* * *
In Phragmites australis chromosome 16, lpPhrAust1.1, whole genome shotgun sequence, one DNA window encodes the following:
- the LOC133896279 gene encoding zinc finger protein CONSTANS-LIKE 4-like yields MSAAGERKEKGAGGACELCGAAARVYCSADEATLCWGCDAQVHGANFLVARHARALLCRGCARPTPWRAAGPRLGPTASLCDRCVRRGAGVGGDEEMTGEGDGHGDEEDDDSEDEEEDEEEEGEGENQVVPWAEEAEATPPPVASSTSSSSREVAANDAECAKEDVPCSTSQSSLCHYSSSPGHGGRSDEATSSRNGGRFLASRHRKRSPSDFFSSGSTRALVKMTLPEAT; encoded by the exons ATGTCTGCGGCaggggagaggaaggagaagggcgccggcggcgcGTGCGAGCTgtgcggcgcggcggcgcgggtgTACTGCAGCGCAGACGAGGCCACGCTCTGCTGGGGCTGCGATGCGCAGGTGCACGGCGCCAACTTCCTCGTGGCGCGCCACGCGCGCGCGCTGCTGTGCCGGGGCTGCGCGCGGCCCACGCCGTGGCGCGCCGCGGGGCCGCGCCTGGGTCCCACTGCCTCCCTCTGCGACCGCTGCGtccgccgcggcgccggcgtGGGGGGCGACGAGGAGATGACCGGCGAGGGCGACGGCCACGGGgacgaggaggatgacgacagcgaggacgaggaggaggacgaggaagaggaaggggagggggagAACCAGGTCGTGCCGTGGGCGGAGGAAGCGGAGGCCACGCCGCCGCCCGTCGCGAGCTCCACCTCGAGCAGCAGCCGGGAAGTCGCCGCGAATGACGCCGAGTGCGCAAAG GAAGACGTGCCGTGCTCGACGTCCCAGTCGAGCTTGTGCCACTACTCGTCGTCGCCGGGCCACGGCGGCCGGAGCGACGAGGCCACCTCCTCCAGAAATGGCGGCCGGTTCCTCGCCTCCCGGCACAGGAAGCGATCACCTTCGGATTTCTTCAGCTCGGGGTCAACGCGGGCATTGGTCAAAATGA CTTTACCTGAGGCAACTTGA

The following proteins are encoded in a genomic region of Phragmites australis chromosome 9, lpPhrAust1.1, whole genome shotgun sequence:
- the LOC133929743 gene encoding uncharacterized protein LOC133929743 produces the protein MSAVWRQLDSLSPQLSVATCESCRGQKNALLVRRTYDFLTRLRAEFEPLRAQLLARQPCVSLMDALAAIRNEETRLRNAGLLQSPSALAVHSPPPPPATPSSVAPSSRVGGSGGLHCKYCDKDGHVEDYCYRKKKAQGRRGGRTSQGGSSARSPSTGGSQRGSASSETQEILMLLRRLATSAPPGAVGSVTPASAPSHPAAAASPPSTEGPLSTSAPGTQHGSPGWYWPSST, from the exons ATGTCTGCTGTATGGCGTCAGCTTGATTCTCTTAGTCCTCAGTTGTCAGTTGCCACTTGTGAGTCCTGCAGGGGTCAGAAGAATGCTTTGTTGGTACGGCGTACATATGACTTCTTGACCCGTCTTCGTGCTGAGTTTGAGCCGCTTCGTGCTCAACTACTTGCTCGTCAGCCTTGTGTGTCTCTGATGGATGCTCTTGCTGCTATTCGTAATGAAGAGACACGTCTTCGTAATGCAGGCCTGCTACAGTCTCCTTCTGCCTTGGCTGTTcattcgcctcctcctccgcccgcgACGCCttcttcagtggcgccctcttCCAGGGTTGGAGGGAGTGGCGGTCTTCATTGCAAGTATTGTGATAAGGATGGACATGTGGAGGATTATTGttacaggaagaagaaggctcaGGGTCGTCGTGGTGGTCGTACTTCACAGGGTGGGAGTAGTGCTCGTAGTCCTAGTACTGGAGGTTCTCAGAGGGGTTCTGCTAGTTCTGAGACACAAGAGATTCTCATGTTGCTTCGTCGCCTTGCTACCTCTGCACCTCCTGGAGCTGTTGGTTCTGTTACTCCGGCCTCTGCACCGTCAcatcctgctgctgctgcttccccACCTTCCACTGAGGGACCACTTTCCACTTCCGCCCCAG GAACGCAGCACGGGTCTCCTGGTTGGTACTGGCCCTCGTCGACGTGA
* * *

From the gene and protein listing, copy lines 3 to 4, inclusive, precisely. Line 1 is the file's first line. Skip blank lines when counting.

The following proteins are encoded in a genomic region of Phragmites australis chromosome 9, lpPhrAust1.1, whole genome shotgun sequence:
- the LOC133929743 gene encoding uncharacterized protein LOC133929743 produces the protein MSAVWRQLDSLSPQLSVATCESCRGQKNALLVRRTYDFLTRLRAEFEPLRAQLLARQPCVSLMDALAAIRNEETRLRNAGLLQSPSALAVHSPPPPPATPSSVAPSSRVGGSGGLHCKYCDKDGHVEDYCYRKKKAQGRRGGRTSQGGSSARSPSTGGSQRGSASSETQEILMLLRRLATSAPPGAVGSVTPASAPSHPAAAASPPSTEGPLSTSAPGTQHGSPGWYWPSST, from the exons ATGTCTGCTGTATGGCGTCAGCTTGATTCTCTTAGTCCTCAGTTGTCAGTTGCCACTTGTGAGTCCTGCAGGGGTCAGAAGAATGCTTTGTTGGTACGGCGTACATATGACTTCTTGACCCGTCTTCGTGCTGAGTTTGAGCCGCTTCGTGCTCAACTACTTGCTCGTCAGCCTTGTGTGTCTCTGATGGATGCTCTTGCTGCTATTCGTAATGAAGAGACACGTCTTCGTAATGCAGGCCTGCTACAGTCTCCTTCTGCCTTGGCTGTTcattcgcctcctcctccgcccgcgACGCCttcttcagtggcgccctcttCCAGGGTTGGAGGGAGTGGCGGTCTTCATTGCAAGTATTGTGATAAGGATGGACATGTGGAGGATTATTGttacaggaagaagaaggctcaGGGTCGTCGTGGTGGTCGTACTTCACAGGGTGGGAGTAGTGCTCGTAGTCCTAGTACTGGAGGTTCTCAGAGGGGTTCTGCTAGTTCTGAGACACAAGAGATTCTCATGTTGCTTCGTCGCCTTGCTACCTCTGCACCTCCTGGAGCTGTTGGTTCTGTTACTCCGGCCTCTGCACCGTCAcatcctgctgctgctgcttccccACCTTCCACTGAGGGACCACTTTCCACTTCCGCCCCAG GAACGCAGCACGGGTCTCCTGGTTGGTACTGGCCCTCGTCGACGTGA